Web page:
Cortot, like Furtwängler, claimed after the war that he used his position to protect Jews and members of the resistance. Whether this is true or not, it is known that he did absolutely nothing to protect Jewish pianist Vlado Perlimuter, one of his most talented pupils, who was put on the Gestapo arrest list in 1942 and immediately sought to emigrate to Switzerland with his wife. Perlmutter eventually made it there – but without any help from the well-placed Cortot. When he later confronted his former teacher and asked him why he hadn’t offered any help, Alfred Courtot replied, “My friends haven’t told me.”
Corto was captured immediately after the liberation of Paris. He was released after three days, but in October 1944 he appeared before an official court, which suspended him from all professional activities as a musician for a year. He immediately resumed the concert after the ban was lifted, but when he attempted to perform at the Paris Champs-Elysees theater in January 1947, riots resulted in his likeness when he went up on stage to perform the “funeral walk” sonata of Chopin. “Have you dedicated it to your friend Hitler?” shouted an audience member.
Soon he returned to Switzerland, returning in 1949 to perform at the Chopin Memorial Concert. By that time, his French colleagues decided either to forgive him or otherwise look at his wartime behavior, and his appearance was a success. For the rest of his life, he performed and taught to universal acclaim, making one final appearance in 1958 at the Pablo Casals Paradise, after his old colleague forgave him for his political sins.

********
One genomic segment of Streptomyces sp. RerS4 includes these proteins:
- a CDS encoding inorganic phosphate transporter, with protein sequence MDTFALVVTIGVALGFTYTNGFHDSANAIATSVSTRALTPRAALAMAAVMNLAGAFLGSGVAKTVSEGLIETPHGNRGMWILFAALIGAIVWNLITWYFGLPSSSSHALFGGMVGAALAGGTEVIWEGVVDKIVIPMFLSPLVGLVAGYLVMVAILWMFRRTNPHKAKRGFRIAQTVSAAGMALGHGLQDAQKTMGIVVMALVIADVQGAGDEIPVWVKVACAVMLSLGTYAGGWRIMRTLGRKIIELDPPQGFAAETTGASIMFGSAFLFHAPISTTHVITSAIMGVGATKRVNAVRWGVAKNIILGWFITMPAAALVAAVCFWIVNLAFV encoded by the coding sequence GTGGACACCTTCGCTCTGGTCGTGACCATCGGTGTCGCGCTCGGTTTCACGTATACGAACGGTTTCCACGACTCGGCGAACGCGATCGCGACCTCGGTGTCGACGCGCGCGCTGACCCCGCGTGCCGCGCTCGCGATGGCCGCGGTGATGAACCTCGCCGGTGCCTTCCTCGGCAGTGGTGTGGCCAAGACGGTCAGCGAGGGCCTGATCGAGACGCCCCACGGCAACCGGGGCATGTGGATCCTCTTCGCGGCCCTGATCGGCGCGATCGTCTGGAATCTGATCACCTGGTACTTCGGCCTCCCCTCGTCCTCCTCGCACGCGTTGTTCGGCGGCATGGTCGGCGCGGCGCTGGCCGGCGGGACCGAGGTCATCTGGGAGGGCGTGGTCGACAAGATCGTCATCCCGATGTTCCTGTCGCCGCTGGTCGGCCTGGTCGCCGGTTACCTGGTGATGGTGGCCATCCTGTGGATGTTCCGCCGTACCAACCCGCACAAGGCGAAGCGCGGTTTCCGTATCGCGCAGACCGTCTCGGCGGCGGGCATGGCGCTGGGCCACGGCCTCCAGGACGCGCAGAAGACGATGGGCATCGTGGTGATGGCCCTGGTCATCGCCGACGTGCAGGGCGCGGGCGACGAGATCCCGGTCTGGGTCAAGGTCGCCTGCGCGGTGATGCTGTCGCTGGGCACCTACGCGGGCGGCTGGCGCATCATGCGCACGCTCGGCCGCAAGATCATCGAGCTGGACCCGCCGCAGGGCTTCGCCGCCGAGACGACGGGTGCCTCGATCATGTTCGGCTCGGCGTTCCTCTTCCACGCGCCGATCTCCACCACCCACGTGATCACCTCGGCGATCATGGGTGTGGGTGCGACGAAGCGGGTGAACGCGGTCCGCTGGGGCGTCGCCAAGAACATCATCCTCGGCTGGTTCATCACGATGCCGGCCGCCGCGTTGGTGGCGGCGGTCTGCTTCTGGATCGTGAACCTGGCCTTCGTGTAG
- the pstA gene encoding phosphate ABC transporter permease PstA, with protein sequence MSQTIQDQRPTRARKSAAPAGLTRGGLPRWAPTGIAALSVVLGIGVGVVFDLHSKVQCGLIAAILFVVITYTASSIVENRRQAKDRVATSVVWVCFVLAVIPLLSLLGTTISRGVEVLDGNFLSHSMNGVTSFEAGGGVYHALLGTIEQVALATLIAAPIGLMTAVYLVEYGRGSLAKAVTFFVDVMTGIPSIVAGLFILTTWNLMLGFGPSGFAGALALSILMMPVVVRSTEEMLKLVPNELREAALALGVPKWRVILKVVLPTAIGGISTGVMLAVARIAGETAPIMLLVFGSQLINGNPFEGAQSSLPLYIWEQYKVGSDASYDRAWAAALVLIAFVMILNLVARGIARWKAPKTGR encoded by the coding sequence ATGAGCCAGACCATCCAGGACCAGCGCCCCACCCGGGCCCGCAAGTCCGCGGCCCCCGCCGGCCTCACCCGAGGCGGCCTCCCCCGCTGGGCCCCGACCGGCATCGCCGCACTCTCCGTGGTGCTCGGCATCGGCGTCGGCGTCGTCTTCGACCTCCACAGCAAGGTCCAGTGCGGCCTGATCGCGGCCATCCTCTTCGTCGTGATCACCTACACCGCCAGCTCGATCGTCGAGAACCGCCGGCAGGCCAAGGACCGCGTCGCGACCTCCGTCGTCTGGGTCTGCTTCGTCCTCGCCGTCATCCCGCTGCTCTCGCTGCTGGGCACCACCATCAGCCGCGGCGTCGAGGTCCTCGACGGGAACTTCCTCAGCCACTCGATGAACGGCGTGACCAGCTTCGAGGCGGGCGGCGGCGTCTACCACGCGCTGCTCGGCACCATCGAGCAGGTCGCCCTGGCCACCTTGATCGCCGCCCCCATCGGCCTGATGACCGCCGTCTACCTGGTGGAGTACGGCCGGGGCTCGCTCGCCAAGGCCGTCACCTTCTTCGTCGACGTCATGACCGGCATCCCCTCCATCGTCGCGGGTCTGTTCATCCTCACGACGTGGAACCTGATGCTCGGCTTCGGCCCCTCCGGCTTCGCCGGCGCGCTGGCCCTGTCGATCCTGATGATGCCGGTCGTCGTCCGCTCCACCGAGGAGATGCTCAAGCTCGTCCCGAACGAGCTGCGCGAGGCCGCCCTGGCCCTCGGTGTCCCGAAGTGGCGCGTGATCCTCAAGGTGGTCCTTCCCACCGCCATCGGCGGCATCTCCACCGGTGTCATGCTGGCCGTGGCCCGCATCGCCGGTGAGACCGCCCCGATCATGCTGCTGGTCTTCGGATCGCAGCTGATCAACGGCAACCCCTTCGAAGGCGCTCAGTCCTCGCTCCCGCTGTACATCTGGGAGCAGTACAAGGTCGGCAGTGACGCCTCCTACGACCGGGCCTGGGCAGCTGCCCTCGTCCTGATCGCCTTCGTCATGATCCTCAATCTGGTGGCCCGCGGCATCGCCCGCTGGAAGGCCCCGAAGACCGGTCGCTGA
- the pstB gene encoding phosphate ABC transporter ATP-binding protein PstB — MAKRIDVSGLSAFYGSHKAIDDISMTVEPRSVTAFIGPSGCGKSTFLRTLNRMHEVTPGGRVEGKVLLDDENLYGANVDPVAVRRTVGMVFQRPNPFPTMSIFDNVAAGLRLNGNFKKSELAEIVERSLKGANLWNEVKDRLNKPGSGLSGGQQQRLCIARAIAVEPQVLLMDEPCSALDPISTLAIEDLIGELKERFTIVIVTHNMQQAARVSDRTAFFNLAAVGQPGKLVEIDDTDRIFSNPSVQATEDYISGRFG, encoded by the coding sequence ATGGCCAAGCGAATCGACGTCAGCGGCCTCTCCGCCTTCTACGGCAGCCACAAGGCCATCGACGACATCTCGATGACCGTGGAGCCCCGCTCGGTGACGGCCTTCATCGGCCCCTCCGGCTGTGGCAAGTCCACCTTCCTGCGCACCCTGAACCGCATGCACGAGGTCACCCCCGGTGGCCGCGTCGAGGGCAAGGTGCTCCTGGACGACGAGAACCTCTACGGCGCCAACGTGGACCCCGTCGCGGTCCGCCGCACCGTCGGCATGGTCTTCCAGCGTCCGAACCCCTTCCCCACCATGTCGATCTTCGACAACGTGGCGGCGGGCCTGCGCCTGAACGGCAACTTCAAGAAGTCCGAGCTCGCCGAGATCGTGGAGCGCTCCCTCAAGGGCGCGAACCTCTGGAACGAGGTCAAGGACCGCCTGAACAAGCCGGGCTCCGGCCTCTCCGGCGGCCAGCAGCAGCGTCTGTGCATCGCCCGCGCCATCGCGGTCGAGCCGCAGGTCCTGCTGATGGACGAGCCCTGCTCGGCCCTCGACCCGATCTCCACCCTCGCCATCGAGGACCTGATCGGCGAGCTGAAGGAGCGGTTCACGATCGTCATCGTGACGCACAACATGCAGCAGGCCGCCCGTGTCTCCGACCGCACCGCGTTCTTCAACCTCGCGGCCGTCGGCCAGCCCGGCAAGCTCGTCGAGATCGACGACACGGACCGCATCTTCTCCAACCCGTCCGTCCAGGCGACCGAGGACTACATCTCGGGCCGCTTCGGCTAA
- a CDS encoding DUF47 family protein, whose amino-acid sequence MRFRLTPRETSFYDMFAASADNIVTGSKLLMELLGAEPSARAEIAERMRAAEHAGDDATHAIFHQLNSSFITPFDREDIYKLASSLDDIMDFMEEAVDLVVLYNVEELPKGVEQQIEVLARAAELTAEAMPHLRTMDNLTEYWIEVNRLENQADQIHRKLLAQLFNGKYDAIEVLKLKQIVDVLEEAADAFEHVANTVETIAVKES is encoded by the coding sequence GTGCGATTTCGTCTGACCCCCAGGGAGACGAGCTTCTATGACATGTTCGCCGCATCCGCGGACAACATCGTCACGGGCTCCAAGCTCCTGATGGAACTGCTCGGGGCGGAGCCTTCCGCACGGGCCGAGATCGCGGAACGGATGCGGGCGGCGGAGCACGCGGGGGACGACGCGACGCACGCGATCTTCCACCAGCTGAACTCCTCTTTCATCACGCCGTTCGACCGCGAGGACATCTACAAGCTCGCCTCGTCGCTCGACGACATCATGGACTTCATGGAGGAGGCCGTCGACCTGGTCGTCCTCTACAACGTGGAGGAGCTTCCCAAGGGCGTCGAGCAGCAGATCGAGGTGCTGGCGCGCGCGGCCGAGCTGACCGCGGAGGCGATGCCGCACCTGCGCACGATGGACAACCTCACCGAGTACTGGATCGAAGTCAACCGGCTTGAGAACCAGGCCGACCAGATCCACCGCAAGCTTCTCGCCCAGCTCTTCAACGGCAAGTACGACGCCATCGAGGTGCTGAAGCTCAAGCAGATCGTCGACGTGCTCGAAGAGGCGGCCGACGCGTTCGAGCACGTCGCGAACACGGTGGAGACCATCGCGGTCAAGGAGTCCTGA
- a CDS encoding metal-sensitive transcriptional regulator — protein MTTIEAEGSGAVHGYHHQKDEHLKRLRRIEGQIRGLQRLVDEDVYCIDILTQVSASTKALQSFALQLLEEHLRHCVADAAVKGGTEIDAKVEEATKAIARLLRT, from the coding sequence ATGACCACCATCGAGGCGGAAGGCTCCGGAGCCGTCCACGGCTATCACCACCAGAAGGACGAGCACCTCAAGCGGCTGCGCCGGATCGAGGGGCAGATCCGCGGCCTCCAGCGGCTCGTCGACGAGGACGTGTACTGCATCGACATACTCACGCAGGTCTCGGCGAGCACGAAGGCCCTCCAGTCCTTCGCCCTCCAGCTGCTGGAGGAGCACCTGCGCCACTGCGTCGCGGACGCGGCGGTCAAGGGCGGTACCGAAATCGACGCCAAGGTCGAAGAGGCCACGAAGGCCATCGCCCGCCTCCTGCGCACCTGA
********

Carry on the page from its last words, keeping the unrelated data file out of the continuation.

“Courtot should have finished his days before shooting a team.” Frederic Spotts in The Shameful Peace (2008)
According to Spotts, the pianist’s “celebration of collaboration” was “not only voluntary, but deliberate, unjustified and purposeful.”
However, such fate was not in the Cortot papers, just as Furtwängler, Herbert von Karajan and all other prominent German musicians who collaborated with Hitler’s regime were allowed to resume their careers, suffering only the lightest punishments. for their crimes.
His recordings are suggestive. They proved that Cortot was worthy of arranging alongside the likes of Josef Hoffmann, Sergey Rachmaninoff and Artur Schnabel, the tallest giants of the golden age of classical piano playing.
How, then, can we come to terms with the fact that it was the work of a man who enthusiastically cooperated with the most odious regime the world has ever known? Although ultimately unsatisfactory, the answer is that we can’t and shouldn’t. What Cortot did during World War II will be tainted until the end of time by the memory of his superior art. However, it cannot change the indelible truth of those works of art, or help us understand how the artist capable of bringing such art into existence was also able to act as he did at the supreme moment of moral choice. Because as Clement Greenberg wisely said, “Art solves nothing, either for the artist himself or for those who receive his art.” At least it can solve the impenetrable mystery of how beautiful art can be made by ugly men who – human, all human – are tempted to serve evil and sell their souls. In the end, all we can do is love their art, but remember their works.